“Congratulations Zóquite and congratulations to the Christian communities that form this parish. I know this place will become famous around the world thanks to your fiesta, thanks to this image which represents your faith, your eternal great faith.”
Thus spoke Sigifredo Noriega Barceló, Archbishop of Zacatecas on January 6, 2020 on the Feast of the Epiphany, also known as “Tres Reyes” in Mexico. The holiday – observed to honor the arrival of the Three Wise Men in Bethlehem – usually marks the end of the Christmas season in most Latin American countries. This special celebration in the town of Zóquite, however, marked a new beginning for the town, in a sense. The archbishop of Zacatecas led the religious festivities for this small parish in part to bless formally the installation of the largest Baby Jesus sculpture the world has ever seen.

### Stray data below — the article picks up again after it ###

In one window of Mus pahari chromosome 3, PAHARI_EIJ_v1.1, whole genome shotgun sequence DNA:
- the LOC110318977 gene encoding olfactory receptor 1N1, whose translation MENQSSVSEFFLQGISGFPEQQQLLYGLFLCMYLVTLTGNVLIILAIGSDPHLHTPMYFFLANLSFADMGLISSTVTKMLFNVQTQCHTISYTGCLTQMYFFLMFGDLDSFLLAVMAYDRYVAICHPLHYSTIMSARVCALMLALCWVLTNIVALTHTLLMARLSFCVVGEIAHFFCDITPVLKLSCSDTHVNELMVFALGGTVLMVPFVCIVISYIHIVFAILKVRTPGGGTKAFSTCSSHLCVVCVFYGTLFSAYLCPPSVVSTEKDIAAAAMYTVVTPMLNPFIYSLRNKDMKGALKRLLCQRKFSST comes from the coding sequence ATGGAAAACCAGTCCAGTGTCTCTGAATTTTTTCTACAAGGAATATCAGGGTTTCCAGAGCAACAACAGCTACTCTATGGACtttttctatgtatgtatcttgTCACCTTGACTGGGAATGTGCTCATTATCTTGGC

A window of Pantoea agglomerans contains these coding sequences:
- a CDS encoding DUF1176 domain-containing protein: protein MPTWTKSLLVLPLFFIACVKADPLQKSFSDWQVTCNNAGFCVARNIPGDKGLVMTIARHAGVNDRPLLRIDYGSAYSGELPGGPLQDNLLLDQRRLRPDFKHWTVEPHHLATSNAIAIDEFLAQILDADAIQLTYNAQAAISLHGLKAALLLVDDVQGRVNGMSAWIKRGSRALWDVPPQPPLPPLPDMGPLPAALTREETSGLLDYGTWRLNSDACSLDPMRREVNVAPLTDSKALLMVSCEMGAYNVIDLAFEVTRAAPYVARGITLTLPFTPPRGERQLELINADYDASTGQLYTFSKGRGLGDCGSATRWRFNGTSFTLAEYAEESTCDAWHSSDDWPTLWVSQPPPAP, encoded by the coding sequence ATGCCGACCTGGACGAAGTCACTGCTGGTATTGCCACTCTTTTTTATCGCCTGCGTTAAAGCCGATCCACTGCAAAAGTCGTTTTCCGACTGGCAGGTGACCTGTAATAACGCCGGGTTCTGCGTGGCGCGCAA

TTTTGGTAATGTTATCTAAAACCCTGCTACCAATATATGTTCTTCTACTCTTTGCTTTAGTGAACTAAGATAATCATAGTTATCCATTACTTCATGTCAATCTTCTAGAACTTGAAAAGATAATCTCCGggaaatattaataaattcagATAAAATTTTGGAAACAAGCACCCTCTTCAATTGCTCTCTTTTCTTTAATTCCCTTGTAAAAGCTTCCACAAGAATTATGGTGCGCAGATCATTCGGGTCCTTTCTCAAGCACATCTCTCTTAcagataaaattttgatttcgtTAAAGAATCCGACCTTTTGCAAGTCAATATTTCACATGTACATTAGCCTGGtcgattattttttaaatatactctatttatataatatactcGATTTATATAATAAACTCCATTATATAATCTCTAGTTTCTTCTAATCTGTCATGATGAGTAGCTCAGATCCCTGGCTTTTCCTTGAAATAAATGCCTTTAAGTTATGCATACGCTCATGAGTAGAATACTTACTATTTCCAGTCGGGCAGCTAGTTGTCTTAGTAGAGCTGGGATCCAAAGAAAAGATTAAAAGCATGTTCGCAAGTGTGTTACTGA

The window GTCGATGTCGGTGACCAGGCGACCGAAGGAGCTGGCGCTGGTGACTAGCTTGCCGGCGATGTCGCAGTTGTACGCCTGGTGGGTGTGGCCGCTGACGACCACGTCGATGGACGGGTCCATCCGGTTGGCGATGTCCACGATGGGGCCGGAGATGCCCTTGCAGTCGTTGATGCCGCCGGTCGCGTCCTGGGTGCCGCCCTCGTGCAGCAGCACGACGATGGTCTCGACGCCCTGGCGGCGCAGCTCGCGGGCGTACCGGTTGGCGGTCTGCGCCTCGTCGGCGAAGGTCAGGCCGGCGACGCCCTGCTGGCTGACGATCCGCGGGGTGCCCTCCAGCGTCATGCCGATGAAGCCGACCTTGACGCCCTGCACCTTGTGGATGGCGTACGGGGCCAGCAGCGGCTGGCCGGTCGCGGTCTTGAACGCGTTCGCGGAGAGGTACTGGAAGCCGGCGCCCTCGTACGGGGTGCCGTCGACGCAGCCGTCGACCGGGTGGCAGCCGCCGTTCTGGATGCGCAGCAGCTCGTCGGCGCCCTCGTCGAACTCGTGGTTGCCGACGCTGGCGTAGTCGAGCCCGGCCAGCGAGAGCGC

The Spanish came to the region surrounding the town of Zóquite in the mid-1500s when silver was discovered nearby. At the time of European contact, the town had already been established as an indigenous village with several hundred people living there. The town’s name derives from the Nahuatl word zoquitl which means “mud.” “Zóquite” means, “a place where there is no mud,” owing to the arid conditions of the surrounding countryside. The town has 4,300 inhabitants and is located in the Mexican state of Zacatecas about 14 miles east of the state capital near Zacatecas’ border with the state of San Luis Potosí. In 2008 the Catholic Church established the parish of Our Lord of the Epiphany in Zóquite to serve the communities of Santa Mónica, La Blanquita and Colonia Osiris. With this new parish, the construction of a new church was not far behind. With the enthusiasm and dedicated energy of parish priest Father Manuel Haro Campos, the parishioners raised 6 million pesos for the building project which was the biggest such endeavor the town had seen in many years. The following year, 2009, Zóquite had a brand-new church, called in Spanish, El Templo de la Epifania del Señor. The enthusiasm built up around the new church did not end when masons fitted the last stone in its place in this templo. The parishioners wanted to make their new church a special place, a site that would draw outside visitors, including pilgrims and tourists. Less than 45 minutes from Zóquite is a major Mexican pilgrimage site at the town of Plateros just north of the capital city of Zacatecas where a statue of the seated Christ Child is venerated, drawing millions of visitors per year. For more information about the Santo Niño de Plateros, please see Mexico Unexplained Episode 192. https://mexicounexplained.com//the-santo-nino-and-the-miracles-at-plateros/ Perhaps hoping to get some spillover from the other Santo Niño site, the people of the new parish in Zóquite came up with an idea to put themselves on the map: they would create the largest sculpture of the Baby Jesus found anywhere in the world and house it in their new church.